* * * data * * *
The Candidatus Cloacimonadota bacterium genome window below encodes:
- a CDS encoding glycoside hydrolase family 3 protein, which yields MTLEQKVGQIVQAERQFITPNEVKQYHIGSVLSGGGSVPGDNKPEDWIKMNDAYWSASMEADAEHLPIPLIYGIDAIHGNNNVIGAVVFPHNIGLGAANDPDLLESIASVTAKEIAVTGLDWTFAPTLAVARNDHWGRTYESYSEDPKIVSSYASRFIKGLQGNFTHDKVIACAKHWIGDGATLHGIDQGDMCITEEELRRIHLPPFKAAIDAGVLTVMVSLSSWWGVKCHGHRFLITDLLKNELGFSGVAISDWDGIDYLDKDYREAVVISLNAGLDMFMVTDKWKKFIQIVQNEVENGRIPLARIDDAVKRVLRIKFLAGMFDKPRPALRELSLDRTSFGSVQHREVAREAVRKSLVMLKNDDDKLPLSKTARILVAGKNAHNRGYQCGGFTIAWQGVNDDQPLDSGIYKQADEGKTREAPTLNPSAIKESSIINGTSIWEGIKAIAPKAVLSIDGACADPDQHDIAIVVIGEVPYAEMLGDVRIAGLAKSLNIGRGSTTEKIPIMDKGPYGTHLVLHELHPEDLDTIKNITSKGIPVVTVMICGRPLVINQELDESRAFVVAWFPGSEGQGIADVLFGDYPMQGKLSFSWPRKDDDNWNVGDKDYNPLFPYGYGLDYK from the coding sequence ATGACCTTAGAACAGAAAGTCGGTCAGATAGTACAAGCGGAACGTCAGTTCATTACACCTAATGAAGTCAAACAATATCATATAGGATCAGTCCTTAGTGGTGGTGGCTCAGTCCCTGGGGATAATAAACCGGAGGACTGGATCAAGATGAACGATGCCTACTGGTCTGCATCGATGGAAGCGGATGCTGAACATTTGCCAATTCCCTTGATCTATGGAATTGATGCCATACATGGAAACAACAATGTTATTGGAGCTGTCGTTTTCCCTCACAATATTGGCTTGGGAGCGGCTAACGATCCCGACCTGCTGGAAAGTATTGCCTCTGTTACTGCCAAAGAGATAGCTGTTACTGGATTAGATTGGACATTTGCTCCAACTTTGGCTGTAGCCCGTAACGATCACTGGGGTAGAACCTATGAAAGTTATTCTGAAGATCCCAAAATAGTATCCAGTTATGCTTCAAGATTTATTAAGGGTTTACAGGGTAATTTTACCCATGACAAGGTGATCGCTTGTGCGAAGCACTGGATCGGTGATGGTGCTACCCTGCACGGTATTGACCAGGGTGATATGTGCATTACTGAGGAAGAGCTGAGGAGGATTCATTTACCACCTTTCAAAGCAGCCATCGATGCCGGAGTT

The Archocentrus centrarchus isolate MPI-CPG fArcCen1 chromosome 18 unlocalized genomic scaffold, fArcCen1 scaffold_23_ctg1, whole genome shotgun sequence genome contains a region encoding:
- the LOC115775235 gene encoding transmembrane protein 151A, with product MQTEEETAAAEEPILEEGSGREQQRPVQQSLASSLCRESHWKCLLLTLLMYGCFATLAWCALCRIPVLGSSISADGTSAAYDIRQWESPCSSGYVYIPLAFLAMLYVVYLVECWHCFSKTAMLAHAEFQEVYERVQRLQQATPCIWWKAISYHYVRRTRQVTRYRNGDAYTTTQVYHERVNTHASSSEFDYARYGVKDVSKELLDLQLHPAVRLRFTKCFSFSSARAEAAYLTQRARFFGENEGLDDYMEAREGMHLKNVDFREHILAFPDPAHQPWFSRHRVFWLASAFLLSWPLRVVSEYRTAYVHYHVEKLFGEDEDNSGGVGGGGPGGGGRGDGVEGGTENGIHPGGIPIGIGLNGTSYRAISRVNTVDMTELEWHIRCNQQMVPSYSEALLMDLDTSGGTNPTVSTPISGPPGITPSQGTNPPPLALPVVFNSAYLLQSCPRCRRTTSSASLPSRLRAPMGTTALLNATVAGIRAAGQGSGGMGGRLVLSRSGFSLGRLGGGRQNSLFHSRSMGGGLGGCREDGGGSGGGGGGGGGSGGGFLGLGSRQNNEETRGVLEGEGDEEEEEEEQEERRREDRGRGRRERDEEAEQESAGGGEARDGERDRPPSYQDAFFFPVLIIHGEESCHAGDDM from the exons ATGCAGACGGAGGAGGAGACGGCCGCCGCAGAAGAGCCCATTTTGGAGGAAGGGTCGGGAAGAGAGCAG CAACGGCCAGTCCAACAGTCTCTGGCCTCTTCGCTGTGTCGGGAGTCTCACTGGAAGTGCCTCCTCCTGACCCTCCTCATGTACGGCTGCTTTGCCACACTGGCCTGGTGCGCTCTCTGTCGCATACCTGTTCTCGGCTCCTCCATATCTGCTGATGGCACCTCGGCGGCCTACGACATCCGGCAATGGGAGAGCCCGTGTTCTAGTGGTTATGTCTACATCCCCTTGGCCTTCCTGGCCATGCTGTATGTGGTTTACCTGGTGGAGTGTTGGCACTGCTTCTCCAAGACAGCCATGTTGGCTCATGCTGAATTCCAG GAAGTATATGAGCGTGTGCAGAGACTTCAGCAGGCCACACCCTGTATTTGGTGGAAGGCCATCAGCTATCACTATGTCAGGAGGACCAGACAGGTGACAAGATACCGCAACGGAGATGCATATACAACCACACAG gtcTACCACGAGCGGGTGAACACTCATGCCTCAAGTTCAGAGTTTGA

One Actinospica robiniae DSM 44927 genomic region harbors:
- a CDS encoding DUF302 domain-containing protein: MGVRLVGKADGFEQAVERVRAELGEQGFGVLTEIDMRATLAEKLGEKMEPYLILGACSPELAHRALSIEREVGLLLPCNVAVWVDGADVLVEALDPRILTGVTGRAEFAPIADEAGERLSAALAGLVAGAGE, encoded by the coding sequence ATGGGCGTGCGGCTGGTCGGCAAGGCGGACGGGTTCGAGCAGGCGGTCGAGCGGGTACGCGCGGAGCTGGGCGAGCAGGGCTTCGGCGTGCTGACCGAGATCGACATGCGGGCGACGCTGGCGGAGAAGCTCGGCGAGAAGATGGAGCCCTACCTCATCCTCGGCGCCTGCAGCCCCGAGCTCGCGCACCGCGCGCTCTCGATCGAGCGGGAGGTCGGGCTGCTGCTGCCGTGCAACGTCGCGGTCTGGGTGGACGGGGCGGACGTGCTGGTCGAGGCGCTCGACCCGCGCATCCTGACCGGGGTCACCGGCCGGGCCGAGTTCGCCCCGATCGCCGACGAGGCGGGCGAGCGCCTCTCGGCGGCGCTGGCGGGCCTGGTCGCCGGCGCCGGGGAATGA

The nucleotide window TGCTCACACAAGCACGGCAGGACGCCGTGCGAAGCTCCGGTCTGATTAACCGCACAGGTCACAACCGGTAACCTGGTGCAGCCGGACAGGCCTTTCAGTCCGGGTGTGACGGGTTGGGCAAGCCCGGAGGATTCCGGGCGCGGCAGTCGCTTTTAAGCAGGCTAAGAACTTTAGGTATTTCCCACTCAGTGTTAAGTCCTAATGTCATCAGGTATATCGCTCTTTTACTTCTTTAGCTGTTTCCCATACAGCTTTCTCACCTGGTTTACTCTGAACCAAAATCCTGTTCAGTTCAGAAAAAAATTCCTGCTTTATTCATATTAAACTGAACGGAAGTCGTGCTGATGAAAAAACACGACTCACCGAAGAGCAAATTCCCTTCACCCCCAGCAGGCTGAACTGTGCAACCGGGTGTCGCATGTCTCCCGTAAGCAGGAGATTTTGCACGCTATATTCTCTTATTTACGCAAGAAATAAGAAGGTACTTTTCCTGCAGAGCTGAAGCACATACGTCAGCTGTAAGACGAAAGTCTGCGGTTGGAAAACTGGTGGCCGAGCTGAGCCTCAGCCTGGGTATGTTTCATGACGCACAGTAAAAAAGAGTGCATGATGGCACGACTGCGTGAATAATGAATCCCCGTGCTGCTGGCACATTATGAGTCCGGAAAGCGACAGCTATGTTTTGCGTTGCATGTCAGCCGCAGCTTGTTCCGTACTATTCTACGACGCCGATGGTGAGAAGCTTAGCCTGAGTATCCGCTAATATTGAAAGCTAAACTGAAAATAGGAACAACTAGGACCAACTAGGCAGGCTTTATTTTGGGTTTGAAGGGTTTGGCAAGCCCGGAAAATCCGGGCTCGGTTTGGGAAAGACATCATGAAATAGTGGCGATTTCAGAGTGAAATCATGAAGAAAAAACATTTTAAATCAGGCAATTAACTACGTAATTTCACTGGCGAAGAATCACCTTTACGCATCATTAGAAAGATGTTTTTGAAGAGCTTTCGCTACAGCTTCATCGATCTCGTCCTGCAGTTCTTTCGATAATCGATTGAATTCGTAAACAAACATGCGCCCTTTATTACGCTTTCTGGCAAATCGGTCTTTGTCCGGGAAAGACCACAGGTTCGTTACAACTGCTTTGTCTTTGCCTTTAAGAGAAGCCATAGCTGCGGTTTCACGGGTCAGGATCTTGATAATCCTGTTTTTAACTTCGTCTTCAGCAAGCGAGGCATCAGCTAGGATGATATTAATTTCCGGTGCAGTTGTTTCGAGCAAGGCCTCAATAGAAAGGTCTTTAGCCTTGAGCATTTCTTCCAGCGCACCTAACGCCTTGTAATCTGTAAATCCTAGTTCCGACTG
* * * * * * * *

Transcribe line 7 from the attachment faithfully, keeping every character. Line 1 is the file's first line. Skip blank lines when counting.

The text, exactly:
The nucleotide window TGCTCACACAAGCACGGCAGGACGCCGTGCGAAGCTCCGGTCTGATTAACCGCACAGGTCACAACCGGTAACCTGGTGCAGCCGGACAGGCCTTTCAGTCCGGGTGTGACGGGTTGGGCAAGCCCGGAGGATTCCGGGCGCGGCAGTCGCTTTTAAGCAGGCTAAGAACTTTAGGTATTTCCCACTCAGTGTTAAGTCCTAATGTCATCAGGTATATCGCTCTTTTACTTCTTTAGCTGTTTCCCATACAGCTTTCTCACCTGGTTTACTCTGAACCAAAATCCTGTTCAGTTCAGAAAAAAATTCCTGCTTTATTCATATTAAACTGAACGGAAGTCGTGCTGATGAAAAAACACGACTCACCGAAGAGCAAATTCCCTTCACCCCCAGCAGGCTGAACTGTGCAACCGGGTGTCGCATGTCTCCCGTAAGCAGGAGATTTTGCACGCTATATTCTCTTATTTACGCAAGAAATAAGAAGGTACTTTTCCTGCAGAGCTGAAGCACATACGTCAGCTGTAAGACGAAAGTCTGCGGTTGGAAAACTGGTGGCCGAGCTGAGCCTCAGCCTGGGTATGTTTCATGACGCACAGTAAAAAAGAGTGCATGATGGCACGACTGCGTGAATAATGAATCCCCGTGCTGCTGGCACATTATGAGTCCGGAAAGCGACAGCTATGTTTTGCGTTGCATGTCAGCCGCAGCTTGTTCCGTACTATTCTACGACGCCGATGGTGAGAAGCTTAGCCTGAGTATCCGCTAATATTGAAAGCTAAACTGAAAATAGGAACAACTAGGACCAACTAGGCAGGCTTTATTTTGGGTTTGAAGGGTTTGGCAAGCCCGGAAAATCCGGGCTCGGTTTGGGAAAGACATCATGAAATAGTGGCGATTTCAGAGTGAAATCATGAAGAAAAAACATTTTAAATCAGGCAATTAACTACGTAATTTCACTGGCGAAGAATCACCTTTACGCATCATTAGAAAGATGTTTTTGAAGAGCTTTCGCTACAGCTTCATCGATCTCGTCCTGCAGTTCTTTCGATAATCGATTGAATTCGTAAACAAACATGCGCCCTTTATTACGCTTTCTGGCAAATCGGTCTTTGTCCGGGAAAGACCACAGGTTCGTTACAACTGCTTTGTCTTTGCCTTTAAGAGAAGCCATAGCTGCGGTTTCACGGGTCAGGATCTTGATAATCCTGTTTTTAACTTCGTCTTCAGCAAGCGAGGCATCAGCTAGGATGATATTAATTTCCGGTGCAGTTGTTTCGAGCAAGGCCTCAATAGAAAGGTCTTTAGCCTTGAGCATTTCTTCCAGCGCACCTAACGCCTTGTAATCTGTAAATCCTAGTTCCGACTG